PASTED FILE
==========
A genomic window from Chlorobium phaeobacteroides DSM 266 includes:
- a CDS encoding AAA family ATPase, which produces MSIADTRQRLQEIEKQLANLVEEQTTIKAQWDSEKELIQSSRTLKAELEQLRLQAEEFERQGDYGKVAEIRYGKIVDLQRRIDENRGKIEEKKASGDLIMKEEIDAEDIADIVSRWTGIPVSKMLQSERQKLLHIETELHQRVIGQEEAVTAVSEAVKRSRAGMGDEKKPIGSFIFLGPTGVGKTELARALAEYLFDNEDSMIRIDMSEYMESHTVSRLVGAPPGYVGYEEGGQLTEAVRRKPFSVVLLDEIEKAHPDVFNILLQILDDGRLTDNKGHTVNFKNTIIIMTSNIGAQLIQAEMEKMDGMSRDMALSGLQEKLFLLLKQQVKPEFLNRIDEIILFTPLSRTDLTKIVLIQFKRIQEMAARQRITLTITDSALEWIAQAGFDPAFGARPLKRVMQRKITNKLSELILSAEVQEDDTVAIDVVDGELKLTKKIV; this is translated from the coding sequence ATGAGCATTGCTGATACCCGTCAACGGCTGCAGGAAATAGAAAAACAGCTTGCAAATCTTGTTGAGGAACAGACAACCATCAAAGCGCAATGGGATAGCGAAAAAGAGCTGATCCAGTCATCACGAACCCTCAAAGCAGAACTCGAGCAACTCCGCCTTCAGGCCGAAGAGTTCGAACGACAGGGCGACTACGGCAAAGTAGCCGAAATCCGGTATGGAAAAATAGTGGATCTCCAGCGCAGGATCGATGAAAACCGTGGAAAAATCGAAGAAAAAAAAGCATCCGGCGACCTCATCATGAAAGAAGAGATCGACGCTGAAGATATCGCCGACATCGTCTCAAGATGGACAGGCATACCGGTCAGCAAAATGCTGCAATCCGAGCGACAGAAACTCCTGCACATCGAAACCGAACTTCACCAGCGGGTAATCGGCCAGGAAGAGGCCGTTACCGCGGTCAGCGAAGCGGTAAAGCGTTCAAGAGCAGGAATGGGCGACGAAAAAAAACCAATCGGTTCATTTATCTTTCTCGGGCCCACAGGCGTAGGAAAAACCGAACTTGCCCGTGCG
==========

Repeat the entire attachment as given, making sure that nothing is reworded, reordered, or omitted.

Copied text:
A genomic window from Chlorobium phaeobacteroides DSM 266 includes:
- a CDS encoding AAA family ATPase, which produces MSIADTRQRLQEIEKQLANLVEEQTTIKAQWDSEKELIQSSRTLKAELEQLRLQAEEFERQGDYGKVAEIRYGKIVDLQRRIDENRGKIEEKKASGDLIMKEEIDAEDIADIVSRWTGIPVSKMLQSERQKLLHIETELHQRVIGQEEAVTAVSEAVKRSRAGMGDEKKPIGSFIFLGPTGVGKTELARALAEYLFDNEDSMIRIDMSEYMESHTVSRLVGAPPGYVGYEEGGQLTEAVRRKPFSVVLLDEIEKAHPDVFNILLQILDDGRLTDNKGHTVNFKNTIIIMTSNIGAQLIQAEMEKMDGMSRDMALSGLQEKLFLLLKQQVKPEFLNRIDEIILFTPLSRTDLTKIVLIQFKRIQEMAARQRITLTITDSALEWIAQAGFDPAFGARPLKRVMQRKITNKLSELILSAEVQEDDTVAIDVVDGELKLTKKIV; this is translated from the coding sequence ATGAGCATTGCTGATACCCGTCAACGGCTGCAGGAAATAGAAAAACAGCTTGCAAATCTTGTTGAGGAACAGACAACCATCAAAGCGCAATGGGATAGCGAAAAAGAGCTGATCCAGTCATCACGAACCCTCAAAGCAGAACTCGAGCAACTCCGCCTTCAGGCCGAAGAGTTCGAACGACAGGGCGACTACGGCAAAGTAGCCGAAATCCGGTATGGAAAAATAGTGGATCTCCAGCGCAGGATCGATGAAAACCGTGGAAAAATCGAAGAAAAAAAAGCATCCGGCGACCTCATCATGAAAGAAGAGATCGACGCTGAAGATATCGCCGACATCGTCTCAAGATGGACAGGCATACCGGTCAGCAAAATGCTGCAATCCGAGCGACAGAAACTCCTGCACATCGAAACCGAACTTCACCAGCGGGTAATCGGCCAGGAAGAGGCCGTTACCGCGGTCAGCGAAGCGGTAAAGCGTTCAAGAGCAGGAATGGGCGACGAAAAAAAACCAATCGGTTCATTTATCTTTCTCGGGCCCACAGGCGTAGGAAAAACCGAACTTGCCCGTGCG